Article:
As a young fairy, Maleficent is like any other girl, wings and horns notwithstanding. She likes adventure and good stories, and a little mischievious boy named Stefan with whom she shares a first kiss. But as they grow older, Maleficent (Angelina Jolie) must protect her land from an evil king and Stefan (Sharto Copley) has taken off in pursuit of ambition and power. On his deathbed, the king calls on his trusted inner circle, including Stefan, to kill Maleficent to earn his crown. Stefan seeks her out to warn her,ostensibly, but it plays out a lot more like betrayal. Woe her broken heart.
King Stefan is crowned and soon there is a child: a girl. Maleficent is furious, and her fury is a glorious sight: green light, crumbling walls, the world bends to rage and damn I wish my anger could manifest itself like that. Meanwhile, the kingdom is celebrating the birth of little Aurora but Maleficent crashes the party, putting a curse on the little sleeping babe. Unfortunately, she learns too late that this child, this sleeping beauty if you will, is perhaps the one person who could have united the land that Maleficent holds so dear.
Disney has learned to pay heed to their villains lately, as well they should. They are often more interesting than the so-called heroes, and in Aurora’s case, this is 137000% true. Sleeping Beauty is as passive a princess as they come since she’s doomed to spend her own movie either in hiding, or deep in sleep. Maleficient, on the other hand, is dripping with vengeance, steeped in power. It’s magnificent.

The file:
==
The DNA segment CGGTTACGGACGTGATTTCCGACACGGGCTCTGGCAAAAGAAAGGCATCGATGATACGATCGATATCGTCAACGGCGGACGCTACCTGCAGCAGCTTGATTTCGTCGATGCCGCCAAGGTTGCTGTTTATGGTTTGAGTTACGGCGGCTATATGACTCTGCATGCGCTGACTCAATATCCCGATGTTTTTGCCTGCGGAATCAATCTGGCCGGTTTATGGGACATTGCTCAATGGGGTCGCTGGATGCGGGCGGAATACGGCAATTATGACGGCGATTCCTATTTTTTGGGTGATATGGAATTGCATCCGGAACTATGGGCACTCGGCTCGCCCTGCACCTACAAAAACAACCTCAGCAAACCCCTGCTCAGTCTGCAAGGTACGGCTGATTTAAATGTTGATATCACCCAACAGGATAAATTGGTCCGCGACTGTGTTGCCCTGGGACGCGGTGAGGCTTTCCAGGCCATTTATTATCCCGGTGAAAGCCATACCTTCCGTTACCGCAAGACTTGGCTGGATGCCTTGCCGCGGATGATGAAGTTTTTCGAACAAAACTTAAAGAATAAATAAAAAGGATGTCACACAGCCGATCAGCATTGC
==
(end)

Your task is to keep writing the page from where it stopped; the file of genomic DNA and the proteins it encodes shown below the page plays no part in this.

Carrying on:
The Disney World parks, however, still default to the princesses. On our upcoming visit to Disney World, we’ll visit Aurora at Queen Elsa’s castle. Last time we met her in Cinderella’s. Lucky for us, we caught her between naps.
Halloween, however, is the one time of the year Disney embraces its dark side. Only around Halloween can villains be spotted at meet and greets in the park. They even get their own merch and treats – check out this Maleficient look-alike ice cream cone, available at StoryBook Treats. Her dragon breathes fire at parade goers. Halloween seems like an exceptional time to visit Disney World for some value-added extra fun and fright, but alas, Disney rips down its Halloween decorations on the night of November 1st and by the 2nd, the park is transformed for Christmas, which means we’ll get an awfully early start on the holiday.
Anyway, the Maleficent film tells the villain’s unknown side of the story, and it shows that she is perhaps not as evil as we’ve been led to believe. Disney is an unreliable narrator, y’all.
Keep your eyes peeled: two of Jolie’s children, Pax and Zahara Jolie-Pitt, have cameos in the film. Daughter Vivienne played the baby Aurora, and was the only child on set who was frightened of her while in costume. Her Maleficent cackle was developed at home, with her children as barometers, voting on which was just right. Jolie confesses she kept a pair of horns for herself, though presumably not the ones so heavy she’d get neck pains even after very short scenes. She had a hand in developing Maleficent’s look – Disney wanted to capitalize on her beauty of course, but Jolie insisted on Maleficent’s more devious look, drawing inspiration from Lady Gaga. Even so, it was Lana Del Rey she hand-picked to sing Once Upon a Dream for the end credits. The movie has the biggest budget for a first-time director, but Robert Stromberg had an excellent pedigree, with two Oscars under his belt for production design on Alice in Wonderland, and Avatar, which understandable earned him substantial credit with the Disney team.
Angelina is wonderful in the film and this first one performed so well that a sequel is expected in theatres October 18th.